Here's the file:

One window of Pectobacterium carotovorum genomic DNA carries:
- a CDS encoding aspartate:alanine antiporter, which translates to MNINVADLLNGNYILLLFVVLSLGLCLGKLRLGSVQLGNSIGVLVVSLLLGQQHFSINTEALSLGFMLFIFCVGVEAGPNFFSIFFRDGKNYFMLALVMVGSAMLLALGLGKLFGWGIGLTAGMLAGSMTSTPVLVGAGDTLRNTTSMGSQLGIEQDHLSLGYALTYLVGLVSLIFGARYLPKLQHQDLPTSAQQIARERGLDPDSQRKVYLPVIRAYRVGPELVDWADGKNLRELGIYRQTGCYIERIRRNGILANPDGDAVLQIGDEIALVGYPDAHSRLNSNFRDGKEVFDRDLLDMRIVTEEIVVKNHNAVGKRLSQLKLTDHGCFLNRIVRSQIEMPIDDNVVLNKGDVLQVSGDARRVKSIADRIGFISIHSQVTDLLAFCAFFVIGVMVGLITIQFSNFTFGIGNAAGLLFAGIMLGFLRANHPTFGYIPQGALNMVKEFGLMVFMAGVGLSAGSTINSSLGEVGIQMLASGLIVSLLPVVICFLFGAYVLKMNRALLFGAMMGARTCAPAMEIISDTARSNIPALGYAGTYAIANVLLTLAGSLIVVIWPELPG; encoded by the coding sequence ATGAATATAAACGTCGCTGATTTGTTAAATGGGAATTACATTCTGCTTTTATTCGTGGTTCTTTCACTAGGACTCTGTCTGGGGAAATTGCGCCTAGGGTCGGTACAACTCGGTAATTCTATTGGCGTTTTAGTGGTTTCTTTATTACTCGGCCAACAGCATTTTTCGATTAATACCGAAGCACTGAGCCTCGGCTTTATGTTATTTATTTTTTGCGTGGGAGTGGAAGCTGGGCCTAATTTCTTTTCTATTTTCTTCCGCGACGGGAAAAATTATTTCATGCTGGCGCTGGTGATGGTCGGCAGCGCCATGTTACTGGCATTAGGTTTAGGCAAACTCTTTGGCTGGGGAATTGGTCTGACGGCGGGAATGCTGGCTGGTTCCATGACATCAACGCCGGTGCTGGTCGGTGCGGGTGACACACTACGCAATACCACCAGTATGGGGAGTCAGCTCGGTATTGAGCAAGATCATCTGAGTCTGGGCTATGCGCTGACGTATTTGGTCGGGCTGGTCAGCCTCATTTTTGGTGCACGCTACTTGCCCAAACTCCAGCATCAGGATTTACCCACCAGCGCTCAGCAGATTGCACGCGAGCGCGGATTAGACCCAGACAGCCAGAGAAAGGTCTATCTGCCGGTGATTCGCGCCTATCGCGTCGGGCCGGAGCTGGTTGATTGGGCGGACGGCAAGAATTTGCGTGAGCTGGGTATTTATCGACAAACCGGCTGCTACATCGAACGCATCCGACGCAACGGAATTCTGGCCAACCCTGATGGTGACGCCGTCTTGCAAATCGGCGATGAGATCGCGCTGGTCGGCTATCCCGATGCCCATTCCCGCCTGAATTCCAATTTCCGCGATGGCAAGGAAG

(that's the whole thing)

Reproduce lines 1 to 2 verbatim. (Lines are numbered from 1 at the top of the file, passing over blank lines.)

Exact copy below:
One window of Pectobacterium carotovorum genomic DNA carries:
- a CDS encoding aspartate:alanine antiporter, which translates to MNINVADLLNGNYILLLFVVLSLGLCLGKLRLGSVQLGNSIGVLVVSLLLGQQHFSINTEALSLGFMLFIFCVGVEAGPNFFSIFFRDGKNYFMLALVMVGSAMLLALGLGKLFGWGIGLTAGMLAGSMTSTPVLVGAGDTLRNTTSMGSQLGIEQDHLSLGYALTYLVGLVSLIFGARYLPKLQHQDLPTSAQQIARERGLDPDSQRKVYLPVIRAYRVGPELVDWADGKNLRELGIYRQTGCYIERIRRNGILANPDGDAVLQIGDEIALVGYPDAHSRLNSNFRDGKEVFDRDLLDMRIVTEEIVVKNHNAVGKRLSQLKLTDHGCFLNRIVRSQIEMPIDDNVVLNKGDVLQVSGDARRVKSIADRIGFISIHSQVTDLLAFCAFFVIGVMVGLITIQFSNFTFGIGNAAGLLFAGIMLGFLRANHPTFGYIPQGALNMVKEFGLMVFMAGVGLSAGSTINSSLGEVGIQMLASGLIVSLLPVVICFLFGAYVLKMNRALLFGAMMGARTCAPAMEIISDTARSNIPALGYAGTYAIANVLLTLAGSLIVVIWPELPG; encoded by the coding sequence ATGAATATAAACGTCGCTGATTTGTTAAATGGGAATTACATTCTGCTTTTATTCGTGGTTCTTTCACTAGGACTCTGTCTGGGGAAATTGCGCCTAGGGTCGGTACAACTCGGTAATTCTATTGGCGTTTTAGTGGTTTCTTTATTACTCGGCCAACAGCATTTTTCGATTAATACCGAAGCACTGAGCCTCGGCTTTATGTTATTTATTTTTTGCGTGGGAGTGGAAGCTGGGCCTAATTTCTTTTCTATTTTCTTCCGCGACGGGAAAAATTATTTCATGCTGGCGCTGGTGATGGTCGGCAGCGCCATGTTACTGGCATTAGGTTTAGGCAAACTCTTTGGCTGGGGAATTGGTCTGACGGCGGGAATGCTGGCTGGTTCCATGACATCAACGCCGGTGCTGGTCGGTGCGGGTGACACACTACGCAATACCACCAGTATGGGGAGTCAGCTCGGTATTGAGCAAGATCATCTGAGTCTGGGCTATGCGCTGACGTATTTGGTCGGGCTGGTCAGCCTCATTTTTGGTGCACGCTACTTGCCCAAACTCCAGCATCAGGATTTACCCACCAGCGCTCAGCAGATTGCACGCGAGCGCGGATTAGACCCAGACAGCCAGAGAAAGGTCTATCTGCCGGTGATTCGCGCCTATCGCGTCGGGCCGGAGCTGGTTGATTGGGCGGACGGCAAGAATTTGCGTGAGCTGGGTATTTATCGACAAACCGGCTGCTACATCGAACGCATCCGACGCAACGGAATTCTGGCCAACCCTGATGGTGACGCCGTCTTGCAAATCGGCGATGAGATCGCGCTGGTCGGCTATCCCGATGCCCATTCCCGCCTGAATTCCAATTTCCGCGATGGCAAGGAAG